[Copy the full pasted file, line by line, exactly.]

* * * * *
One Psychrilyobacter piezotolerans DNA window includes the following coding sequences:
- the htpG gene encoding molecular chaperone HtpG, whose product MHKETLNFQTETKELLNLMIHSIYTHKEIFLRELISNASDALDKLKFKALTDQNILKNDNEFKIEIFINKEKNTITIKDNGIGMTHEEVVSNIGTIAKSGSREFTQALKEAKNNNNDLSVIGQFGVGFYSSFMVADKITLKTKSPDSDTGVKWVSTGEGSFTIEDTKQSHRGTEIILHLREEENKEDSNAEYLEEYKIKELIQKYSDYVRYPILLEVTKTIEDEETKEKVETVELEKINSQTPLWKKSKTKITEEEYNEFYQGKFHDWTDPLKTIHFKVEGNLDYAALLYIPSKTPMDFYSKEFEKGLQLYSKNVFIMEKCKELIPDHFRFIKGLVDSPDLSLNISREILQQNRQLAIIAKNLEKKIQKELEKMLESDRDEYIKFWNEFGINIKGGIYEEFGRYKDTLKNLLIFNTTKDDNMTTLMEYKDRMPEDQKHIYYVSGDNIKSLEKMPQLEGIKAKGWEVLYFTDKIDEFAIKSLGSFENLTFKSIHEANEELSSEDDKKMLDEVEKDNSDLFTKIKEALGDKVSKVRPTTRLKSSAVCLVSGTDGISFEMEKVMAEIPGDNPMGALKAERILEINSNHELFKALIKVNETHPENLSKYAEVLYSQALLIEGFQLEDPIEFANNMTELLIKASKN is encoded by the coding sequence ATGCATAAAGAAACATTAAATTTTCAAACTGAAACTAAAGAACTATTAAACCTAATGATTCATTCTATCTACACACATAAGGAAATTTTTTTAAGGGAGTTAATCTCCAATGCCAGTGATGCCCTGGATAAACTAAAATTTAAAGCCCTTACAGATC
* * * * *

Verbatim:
One Psychrilyobacter piezotolerans DNA window includes the following coding sequences:
- the htpG gene encoding molecular chaperone HtpG, whose product MHKETLNFQTETKELLNLMIHSIYTHKEIFLRELISNASDALDKLKFKALTDQNILKNDNEFKIEIFINKEKNTITIKDNGIGMTHEEVVSNIGTIAKSGSREFTQALKEAKNNNNDLSVIGQFGVGFYSSFMVADKITLKTKSPDSDTGVKWVSTGEGSFTIEDTKQSHRGTEIILHLREEENKEDSNAEYLEEYKIKELIQKYSDYVRYPILLEVTKTIEDEETKEKVETVELEKINSQTPLWKKSKTKITEEEYNEFYQGKFHDWTDPLKTIHFKVEGNLDYAALLYIPSKTPMDFYSKEFEKGLQLYSKNVFIMEKCKELIPDHFRFIKGLVDSPDLSLNISREILQQNRQLAIIAKNLEKKIQKELEKMLESDRDEYIKFWNEFGINIKGGIYEEFGRYKDTLKNLLIFNTTKDDNMTTLMEYKDRMPEDQKHIYYVSGDNIKSLEKMPQLEGIKAKGWEVLYFTDKIDEFAIKSLGSFENLTFKSIHEANEELSSEDDKKMLDEVEKDNSDLFTKIKEALGDKVSKVRPTTRLKSSAVCLVSGTDGISFEMEKVMAEIPGDNPMGALKAERILEINSNHELFKALIKVNETHPENLSKYAEVLYSQALLIEGFQLEDPIEFANNMTELLIKASKN is encoded by the coding sequence ATGCATAAAGAAACATTAAATTTTCAAACTGAAACTAAAGAACTATTAAACCTAATGATTCATTCTATCTACACACATAAGGAAATTTTTTTAAGGGAGTTAATCTCCAATGCCAGTGATGCCCTGGATAAACTAAAATTTAAAGCCCTTACAGATC